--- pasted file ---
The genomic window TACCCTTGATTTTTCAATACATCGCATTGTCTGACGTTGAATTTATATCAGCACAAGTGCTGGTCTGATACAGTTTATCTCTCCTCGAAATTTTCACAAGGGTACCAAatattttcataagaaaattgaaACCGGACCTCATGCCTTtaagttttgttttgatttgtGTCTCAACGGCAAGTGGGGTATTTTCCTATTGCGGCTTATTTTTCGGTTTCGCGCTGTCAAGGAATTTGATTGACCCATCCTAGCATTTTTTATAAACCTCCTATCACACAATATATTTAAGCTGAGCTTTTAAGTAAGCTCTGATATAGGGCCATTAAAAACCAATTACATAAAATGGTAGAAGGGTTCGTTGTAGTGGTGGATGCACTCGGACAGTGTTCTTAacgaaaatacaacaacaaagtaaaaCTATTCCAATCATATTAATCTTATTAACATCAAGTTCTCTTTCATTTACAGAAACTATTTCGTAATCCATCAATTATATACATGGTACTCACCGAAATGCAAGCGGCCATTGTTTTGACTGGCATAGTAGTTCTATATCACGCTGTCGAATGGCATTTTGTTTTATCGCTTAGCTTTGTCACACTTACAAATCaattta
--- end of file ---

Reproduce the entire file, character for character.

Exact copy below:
The genomic window TACCCTTGATTTTTCAATACATCGCATTGTCTGACGTTGAATTTATATCAGCACAAGTGCTGGTCTGATACAGTTTATCTCTCCTCGAAATTTTCACAAGGGTACCAAatattttcataagaaaattgaaACCGGACCTCATGCCTTtaagttttgttttgatttgtGTCTCAACGGCAAGTGGGGTATTTTCCTATTGCGGCTTATTTTTCGGTTTCGCGCTGTCAAGGAATTTGATTGACCCATCCTAGCATTTTTTATAAACCTCCTATCACACAATATATTTAAGCTGAGCTTTTAAGTAAGCTCTGATATAGGGCCATTAAAAACCAATTACATAAAATGGTAGAAGGGTTCGTTGTAGTGGTGGATGCACTCGGACAGTGTTCTTAacgaaaatacaacaacaaagtaaaaCTATTCCAATCATATTAATCTTATTAACATCAAGTTCTCTTTCATTTACAGAAACTATTTCGTAATCCATCAATTATATACATGGTACTCACCGAAATGCAAGCGGCCATTGTTTTGACTGGCATAGTAGTTCTATATCACGCTGTCGAATGGCATTTTGTTTTATCGCTTAGCTTTGTCACACTTACAAATCaattta